Splendour in the Mud 2012


HE was trying to dress his bottom half in the Byron Bay Tourist Village’s toilets at 4pm on Splendour in the Grass 2012’s official first day – Friday.  While grappling with his underwear only a wall stopped this half-naked man falling on me as I emerged from a toilet with a mud covered floor.  At least I hoped it was mud.

‘It’s alright,’ he said, seeming to scan the floor for a part of it that wasn’t spinning, ‘I’m just drunk.’

I stifled a smirk and said ‘That’s cool.  In fact that’s the best way to be under these circumstances.  I also plan on being drunk very soon.’

DZ Deathrays.

Only a couple of hours earlier Brisbane’s DZ Deathrays played such raucous tunes as No Sleep and, during their set, 15 minutes of rain and apparently even hail turned Splendour in the Grass into Splendour in the Mud for the duration of the weekend.  I was sheltering side-stage with other curious media and people who’d paid $700 for VIP tickets at the time.  The Gold Bar area through which side-stage was accessed also featured better toilets.  Naturally I didn’t discover this until the festival’s last day.  There’s something conflict-zone like about using a festival trough in the men’s toilets while standing in shin-deep mud.  Women needed to use the men’s much less used port-a-loos in order to avoid massive, alcohol and water-fuelled lines to their own facilities.  One woman screamed contemptuous abuse at a young man who’d decided to piss in the corner instead of waiting for space at a trough.  ‘Ok!  Ok!  I’ll stop just for you,’ he said, zipped up and left the toilet area.

Splendour in the Mud 2012.

Wicked Campers, P-Plater cars and even mobile homes could be seen everywhere during the approach to Byron on Thursday.  There was no sign of rain at this point and dry grass stretched in all directions within the festival site for those lucky or obsessive enough to have arrived early.  With no music other than DJs playing this night, the grounds seemed like a drunken rock star sleeping off a hangover and poised, at any moment, to wake, eat some Coco Pops or a bacteria infested kebab and launch into a vengeful, angry performance.  The Forum was playing a movie featuring folk-musicians Edward Sharpe And The Magnetic Zeros, Mumford And Sons and Old Crow Medicine Show, called the Big Easy Express.  During the documentary about the three bands touring rail-side-stages on a vintage train from LA to New Orleans, one musician was heard to say he’d ‘never used my hands so much to walk’ while moving from carriage to carriage.  I returned to the tourist village at 9pm to drink Southern Comfort, read and get a good night’s sleep.  The central protagonist of One Hundred Years of Solitude, by Gabriel Garcia Marquez, Jose Arcadio Buendia, died.  This caused so many flowers to rain mysteriously from the sky that shovels were needed to clear a path for his funeral procession.  The last few years of this town founder’s life were spent in a state of insanity, chained to a tree.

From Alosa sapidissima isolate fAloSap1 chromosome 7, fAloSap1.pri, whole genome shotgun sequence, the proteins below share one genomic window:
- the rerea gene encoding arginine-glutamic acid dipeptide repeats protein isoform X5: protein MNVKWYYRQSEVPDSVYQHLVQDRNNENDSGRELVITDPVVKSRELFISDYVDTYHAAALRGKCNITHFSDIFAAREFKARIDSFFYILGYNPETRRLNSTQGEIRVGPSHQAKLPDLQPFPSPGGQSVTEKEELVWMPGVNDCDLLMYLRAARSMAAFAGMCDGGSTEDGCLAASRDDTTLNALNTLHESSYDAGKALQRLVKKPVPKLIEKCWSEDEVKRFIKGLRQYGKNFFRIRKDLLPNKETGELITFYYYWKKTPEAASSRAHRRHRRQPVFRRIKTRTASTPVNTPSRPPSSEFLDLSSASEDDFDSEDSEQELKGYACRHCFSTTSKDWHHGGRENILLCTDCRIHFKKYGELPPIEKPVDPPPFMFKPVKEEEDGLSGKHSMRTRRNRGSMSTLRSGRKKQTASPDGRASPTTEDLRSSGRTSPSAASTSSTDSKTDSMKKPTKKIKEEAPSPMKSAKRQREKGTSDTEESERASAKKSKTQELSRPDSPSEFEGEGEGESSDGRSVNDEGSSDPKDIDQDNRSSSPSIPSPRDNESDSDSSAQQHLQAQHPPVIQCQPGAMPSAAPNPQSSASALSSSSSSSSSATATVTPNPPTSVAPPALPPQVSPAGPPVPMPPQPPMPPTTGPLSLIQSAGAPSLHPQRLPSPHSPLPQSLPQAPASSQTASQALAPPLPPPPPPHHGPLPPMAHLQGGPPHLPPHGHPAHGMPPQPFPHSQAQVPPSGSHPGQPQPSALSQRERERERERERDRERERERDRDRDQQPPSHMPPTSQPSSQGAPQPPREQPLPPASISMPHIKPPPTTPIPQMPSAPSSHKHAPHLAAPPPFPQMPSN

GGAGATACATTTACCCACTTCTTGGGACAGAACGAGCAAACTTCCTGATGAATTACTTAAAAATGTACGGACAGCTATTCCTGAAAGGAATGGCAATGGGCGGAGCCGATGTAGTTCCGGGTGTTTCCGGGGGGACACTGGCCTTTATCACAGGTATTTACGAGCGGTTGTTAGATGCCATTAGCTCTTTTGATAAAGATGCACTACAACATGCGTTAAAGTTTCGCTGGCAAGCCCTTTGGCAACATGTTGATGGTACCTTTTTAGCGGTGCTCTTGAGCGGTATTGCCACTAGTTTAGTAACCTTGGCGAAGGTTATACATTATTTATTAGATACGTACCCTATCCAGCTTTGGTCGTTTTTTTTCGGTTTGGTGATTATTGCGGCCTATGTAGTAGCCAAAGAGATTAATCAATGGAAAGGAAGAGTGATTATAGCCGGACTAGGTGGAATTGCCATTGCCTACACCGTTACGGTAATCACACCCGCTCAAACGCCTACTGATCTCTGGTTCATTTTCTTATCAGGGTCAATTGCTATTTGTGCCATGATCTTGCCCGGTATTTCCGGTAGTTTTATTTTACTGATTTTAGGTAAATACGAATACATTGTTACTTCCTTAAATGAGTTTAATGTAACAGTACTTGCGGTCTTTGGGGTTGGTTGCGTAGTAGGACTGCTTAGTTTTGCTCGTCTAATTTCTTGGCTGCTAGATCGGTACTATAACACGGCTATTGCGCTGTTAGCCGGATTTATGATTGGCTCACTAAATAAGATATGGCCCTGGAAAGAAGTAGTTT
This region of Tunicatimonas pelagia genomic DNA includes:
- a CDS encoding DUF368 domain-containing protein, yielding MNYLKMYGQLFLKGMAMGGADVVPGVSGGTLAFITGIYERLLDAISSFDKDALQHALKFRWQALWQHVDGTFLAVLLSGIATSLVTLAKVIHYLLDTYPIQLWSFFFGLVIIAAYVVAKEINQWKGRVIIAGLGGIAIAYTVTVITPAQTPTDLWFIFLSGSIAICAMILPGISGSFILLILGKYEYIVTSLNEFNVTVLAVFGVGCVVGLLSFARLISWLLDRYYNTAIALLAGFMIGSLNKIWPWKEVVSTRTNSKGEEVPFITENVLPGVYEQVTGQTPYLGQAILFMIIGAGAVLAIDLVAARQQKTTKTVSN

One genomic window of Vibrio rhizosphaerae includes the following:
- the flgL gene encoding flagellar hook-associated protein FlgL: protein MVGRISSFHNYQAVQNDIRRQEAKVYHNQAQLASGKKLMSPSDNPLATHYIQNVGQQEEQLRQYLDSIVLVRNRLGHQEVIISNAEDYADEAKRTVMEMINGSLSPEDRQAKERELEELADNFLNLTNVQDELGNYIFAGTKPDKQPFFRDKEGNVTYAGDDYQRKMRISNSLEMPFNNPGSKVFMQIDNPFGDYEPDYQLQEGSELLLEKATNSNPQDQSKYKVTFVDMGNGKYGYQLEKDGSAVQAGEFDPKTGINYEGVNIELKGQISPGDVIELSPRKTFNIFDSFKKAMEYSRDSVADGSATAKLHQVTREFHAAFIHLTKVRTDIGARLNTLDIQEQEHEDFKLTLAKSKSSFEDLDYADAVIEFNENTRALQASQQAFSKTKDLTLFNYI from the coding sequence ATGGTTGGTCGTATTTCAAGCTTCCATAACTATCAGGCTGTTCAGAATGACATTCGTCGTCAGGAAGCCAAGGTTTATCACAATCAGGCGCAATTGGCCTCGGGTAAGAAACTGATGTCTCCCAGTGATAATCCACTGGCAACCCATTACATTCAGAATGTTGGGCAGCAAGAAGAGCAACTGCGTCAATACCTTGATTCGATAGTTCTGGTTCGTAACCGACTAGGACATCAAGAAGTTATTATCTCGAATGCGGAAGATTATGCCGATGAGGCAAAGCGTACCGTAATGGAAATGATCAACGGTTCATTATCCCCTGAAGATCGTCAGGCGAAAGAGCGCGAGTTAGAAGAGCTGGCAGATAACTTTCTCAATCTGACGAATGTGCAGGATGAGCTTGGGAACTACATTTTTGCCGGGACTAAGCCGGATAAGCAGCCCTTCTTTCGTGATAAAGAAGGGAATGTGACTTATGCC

Mud submersible shoes.

I was accused of being insane or Victorian by a couple of middle-aged women after a swim in Byron’s freezing bay.  I am in fact both, but the swim was quite reasonably an excellent wake up, hangover cure and shower-substitute.  A beautiful blonde babe wearing a tartan skirt, sun hat with a long blue ribbon and showing prominent cleavage wandered through the tourist village.  There were tracksuits, cut-off denims, dresses, leggings, jumpers, flannelette shirts, singlets, leather jackets and vests; almost any conceivable type of fashion.  A decided lack of band t-shirts though, oddly.  There were also Teletubbies, Gumbys, Bio Suit Boys and people in random panda, possum and other animal suits, or onesies.  One girl wandering into the village while smoking a cigarette was wearing blue jeans, which reminded me of Lana Del Rey who was set to play one of her first and probably last Australian performances at the GW McLennan tent on Saturday.  And she did, while wearing a white bubble-skirted wedding dress and loitering in front of the stage barrier to greet fans who gazed so intently and numerically toward her it would not have been surprising if she had spontaneously combusted.  Gumboots were everywhere around the pairs of Vans and Converse I almost destroyed with mud, even before the almost Biblical though brief downpour.  A pair of women – one gumbooted, the other not – co-operated upon entering the festival over a drain.  ‘Let me use my gumboots,’ the first said, while insisting on carrying the second on her back in an entertaining display of same-sex chivalry.

Enormous sand patterns for some reason.